Serpents and dust; Christians and salt
This week we feature two enquiries. The first is from Alex L of Scotland who asks about snakes eating dust (Genesis 3:14), to which Carl Wieland responds. The second is from Fiona S of New South Wales, Australia, who asks about salt losing its saltiness (Matthew 5:13), to which Andrew Lamb responds.
Serpents and dust
Dear Brother Wieland.
I was doing a Bible study on the scripture below when I came across your article [Snakes do eat dust!]. Am I right in thinking that snakes sample the dust of the earth in order to guide them to their prey?
>Am I also right in thinking that dust itself has nothing to do with the animal’s diet?
>Alex L … Scotland UK
Genesis 3:14 And the LORD God said unto the serpent, Because thou hast done this, thou art cursed above all cattle, and above every beast of the field; upon thy belly shalt thou go, and dust shalt thou eat all the days of thy life:
Dear Mr L / Dear Alex
Thanks for your enquiry about the item I wrote for Creation magazine many years ago. You wrote:
I was doing a Bible study on the scriptures below when I came across your article [Snakes do eat dust!]. Am I right in thinking that snakes sample the dust of the earth in order to guide them to their prey?
Absolutely. Just as the article indicated. And as the article also indicated, the dust particles are cleaned off the animal’s tongue. Most of the dust would therefore be swallowed and pass through the digestive tract. That is why it said that snakes really do eat dust. Of course, the dust mostly (though not exclusively) consists of inorganic components which are mostly not digested, and mostly (though not exclusively—minerals are a component of all animal diets) are not for nutrition—e.g. a sand particle will just pass straight through the digestive tract. So the article clearly points out the purpose of the dust being taken on board, i.e. not nutritional, but also points out that snakes really do eat dust—they take it in their mouth and it passes through the digestive tract. It is of course easy to see the word ‘eat’ as being strictly to do with nutrition, but that is not necessarily so. We talk of someone ‘eating glass’ in a performance, and certain human cultures (and some animal groups) habitually eat certain types of dirt, mostly clay soils (known as geophagy, and it does have a side benefit, it is believed, both in correcting certain mineral deficiencies and in protecting against some parasitic disease). [See box below for an account of hunger-induced geophagy. Ed.]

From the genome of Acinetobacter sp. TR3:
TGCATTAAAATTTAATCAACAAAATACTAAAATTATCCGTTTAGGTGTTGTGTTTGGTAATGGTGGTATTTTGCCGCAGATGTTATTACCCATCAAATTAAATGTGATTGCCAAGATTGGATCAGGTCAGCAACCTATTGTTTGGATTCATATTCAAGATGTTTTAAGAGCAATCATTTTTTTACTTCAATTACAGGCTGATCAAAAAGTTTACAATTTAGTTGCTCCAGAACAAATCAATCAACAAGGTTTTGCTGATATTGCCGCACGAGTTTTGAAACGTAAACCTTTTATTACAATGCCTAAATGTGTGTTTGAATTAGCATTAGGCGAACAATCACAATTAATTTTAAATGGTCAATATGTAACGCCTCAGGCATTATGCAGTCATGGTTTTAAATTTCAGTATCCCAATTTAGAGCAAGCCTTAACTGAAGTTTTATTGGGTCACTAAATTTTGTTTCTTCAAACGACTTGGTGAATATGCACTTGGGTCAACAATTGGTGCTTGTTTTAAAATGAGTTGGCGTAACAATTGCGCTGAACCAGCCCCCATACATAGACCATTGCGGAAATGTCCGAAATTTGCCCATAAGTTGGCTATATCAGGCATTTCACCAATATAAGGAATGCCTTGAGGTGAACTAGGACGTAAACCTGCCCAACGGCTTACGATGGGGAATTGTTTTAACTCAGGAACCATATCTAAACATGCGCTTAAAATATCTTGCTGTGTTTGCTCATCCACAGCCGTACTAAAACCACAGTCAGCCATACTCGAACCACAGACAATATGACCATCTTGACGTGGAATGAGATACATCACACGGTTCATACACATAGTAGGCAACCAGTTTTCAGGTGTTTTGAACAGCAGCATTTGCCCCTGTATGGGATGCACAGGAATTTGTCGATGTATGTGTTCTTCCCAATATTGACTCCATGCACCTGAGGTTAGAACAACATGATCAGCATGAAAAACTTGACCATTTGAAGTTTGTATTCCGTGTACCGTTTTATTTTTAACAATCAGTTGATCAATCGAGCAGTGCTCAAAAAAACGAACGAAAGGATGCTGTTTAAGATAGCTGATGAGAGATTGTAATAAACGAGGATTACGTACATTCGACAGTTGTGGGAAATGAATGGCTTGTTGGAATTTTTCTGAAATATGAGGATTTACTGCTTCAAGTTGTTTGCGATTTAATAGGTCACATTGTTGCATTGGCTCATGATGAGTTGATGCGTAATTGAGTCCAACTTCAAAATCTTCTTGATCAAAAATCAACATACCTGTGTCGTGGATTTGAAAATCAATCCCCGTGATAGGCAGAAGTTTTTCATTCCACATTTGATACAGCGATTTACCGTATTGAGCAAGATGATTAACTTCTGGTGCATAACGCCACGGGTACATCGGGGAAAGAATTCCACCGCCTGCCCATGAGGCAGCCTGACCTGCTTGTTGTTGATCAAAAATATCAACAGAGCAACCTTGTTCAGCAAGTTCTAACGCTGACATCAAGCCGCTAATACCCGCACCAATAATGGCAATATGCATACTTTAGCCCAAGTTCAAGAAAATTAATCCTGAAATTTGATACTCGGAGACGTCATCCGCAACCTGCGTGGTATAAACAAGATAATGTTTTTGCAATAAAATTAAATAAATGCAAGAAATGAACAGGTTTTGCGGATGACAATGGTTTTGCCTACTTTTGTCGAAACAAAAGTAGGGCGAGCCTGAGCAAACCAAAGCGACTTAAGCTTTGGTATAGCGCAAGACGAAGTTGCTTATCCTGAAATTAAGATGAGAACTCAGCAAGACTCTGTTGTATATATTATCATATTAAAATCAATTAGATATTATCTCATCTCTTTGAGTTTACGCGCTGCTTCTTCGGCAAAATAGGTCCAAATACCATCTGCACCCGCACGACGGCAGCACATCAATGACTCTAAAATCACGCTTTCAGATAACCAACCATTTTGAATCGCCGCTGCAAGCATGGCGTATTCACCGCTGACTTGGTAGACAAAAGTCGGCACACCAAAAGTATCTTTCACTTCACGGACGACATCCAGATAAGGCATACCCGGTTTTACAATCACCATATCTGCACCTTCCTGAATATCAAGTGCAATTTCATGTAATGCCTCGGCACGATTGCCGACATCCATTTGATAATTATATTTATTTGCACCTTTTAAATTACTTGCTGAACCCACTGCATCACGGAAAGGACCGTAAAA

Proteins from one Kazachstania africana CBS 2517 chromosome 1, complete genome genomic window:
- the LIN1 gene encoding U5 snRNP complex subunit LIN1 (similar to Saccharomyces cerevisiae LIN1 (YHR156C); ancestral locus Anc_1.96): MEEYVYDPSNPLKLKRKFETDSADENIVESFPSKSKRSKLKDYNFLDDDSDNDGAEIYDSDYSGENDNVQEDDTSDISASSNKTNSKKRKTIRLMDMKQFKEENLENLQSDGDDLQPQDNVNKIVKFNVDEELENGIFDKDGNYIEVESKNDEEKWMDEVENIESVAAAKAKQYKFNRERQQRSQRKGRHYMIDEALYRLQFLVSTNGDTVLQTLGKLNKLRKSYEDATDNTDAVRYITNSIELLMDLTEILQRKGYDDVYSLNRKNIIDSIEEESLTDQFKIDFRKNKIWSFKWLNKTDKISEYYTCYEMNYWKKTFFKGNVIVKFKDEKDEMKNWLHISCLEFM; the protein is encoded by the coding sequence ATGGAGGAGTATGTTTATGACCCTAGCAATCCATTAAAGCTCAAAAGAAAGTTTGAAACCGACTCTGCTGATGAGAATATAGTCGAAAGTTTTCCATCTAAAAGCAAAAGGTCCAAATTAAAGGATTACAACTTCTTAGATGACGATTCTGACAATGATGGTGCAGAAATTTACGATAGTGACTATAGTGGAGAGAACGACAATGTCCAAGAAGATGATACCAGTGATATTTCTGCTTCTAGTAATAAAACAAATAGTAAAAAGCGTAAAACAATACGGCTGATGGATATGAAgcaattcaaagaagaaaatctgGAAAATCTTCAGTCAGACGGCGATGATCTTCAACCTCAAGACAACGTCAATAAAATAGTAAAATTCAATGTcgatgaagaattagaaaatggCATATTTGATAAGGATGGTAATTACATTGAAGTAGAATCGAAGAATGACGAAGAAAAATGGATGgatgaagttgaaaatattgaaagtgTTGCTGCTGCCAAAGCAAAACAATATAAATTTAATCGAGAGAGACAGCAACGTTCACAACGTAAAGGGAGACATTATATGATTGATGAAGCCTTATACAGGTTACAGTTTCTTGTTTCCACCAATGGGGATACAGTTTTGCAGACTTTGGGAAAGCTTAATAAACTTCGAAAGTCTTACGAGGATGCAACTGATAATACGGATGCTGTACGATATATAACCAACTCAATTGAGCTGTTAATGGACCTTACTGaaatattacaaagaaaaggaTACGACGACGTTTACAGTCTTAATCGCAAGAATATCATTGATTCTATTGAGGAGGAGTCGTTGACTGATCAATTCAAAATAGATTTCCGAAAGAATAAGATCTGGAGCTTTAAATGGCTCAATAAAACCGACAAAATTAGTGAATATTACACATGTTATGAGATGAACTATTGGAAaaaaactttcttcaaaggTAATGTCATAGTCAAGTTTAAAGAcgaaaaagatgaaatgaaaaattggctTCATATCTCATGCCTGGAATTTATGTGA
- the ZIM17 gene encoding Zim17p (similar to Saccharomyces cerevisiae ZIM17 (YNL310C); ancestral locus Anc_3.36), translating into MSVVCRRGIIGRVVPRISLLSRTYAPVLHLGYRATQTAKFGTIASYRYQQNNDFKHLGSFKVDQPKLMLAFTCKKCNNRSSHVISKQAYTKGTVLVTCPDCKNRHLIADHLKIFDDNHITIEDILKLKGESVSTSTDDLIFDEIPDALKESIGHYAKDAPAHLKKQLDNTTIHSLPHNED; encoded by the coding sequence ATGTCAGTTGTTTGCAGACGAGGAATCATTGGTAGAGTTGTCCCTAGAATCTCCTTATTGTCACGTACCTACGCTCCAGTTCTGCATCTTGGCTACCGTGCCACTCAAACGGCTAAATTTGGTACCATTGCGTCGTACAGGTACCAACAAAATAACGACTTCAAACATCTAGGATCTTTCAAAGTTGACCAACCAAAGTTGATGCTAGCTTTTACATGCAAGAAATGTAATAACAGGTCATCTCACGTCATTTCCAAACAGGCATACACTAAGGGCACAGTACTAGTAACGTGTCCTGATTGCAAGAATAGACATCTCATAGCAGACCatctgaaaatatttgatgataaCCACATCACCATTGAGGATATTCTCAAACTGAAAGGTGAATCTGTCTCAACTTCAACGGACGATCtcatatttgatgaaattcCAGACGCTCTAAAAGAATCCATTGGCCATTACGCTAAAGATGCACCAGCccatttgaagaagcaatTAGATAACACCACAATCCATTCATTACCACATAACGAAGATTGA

Am I also right in thinking that dust itself has nothing to do with the animal’s diet?
As above—the key is in the meaning attributed to the word diet—the dust does not significantly contribute to the animal’s nutrition, so the answer would be no, it has nothing to do with the diet in the sense of nutrition. But if one could say that certain humans incorporate clay as a part of their diet (and that is a common and a reasonable way of putting it, because someone’s diet can also be a description of the sum total of what they put in their mouth, swallow and pass through the digestive tract) then the answer is yes, it does. The key point though, was whether it was reasonable for the Bible to say that snakes eat dust, and given that the dust particles are put in their mouth, then later swallowed and passed through the digestive tract, I think it is. Having said that, the article itself pointed out that it would not be unreasonable for ‘eat dust’ to be seen as a metaphor for snakes having to live right down close to the ground. At the time, I recall that we thought it was interesting enough to pass on, though not earth-shattering.
Alex L … Scotland UK
In response to this feedback, Jean L of USA, a veterinarian, wrote:
An interesting factoid related to Carl’s weekend feedback response: In the U.S. many hogs are raised ‘off the ground’. The pigs (babies) develop anemia if they are not given iron shots because the sows’ milk is low in iron and, unlike hogs raised on dirt, they do not get the necessary iron. So dirt can have a significant effect in some instances. (I have no idea if this is true for snakes.)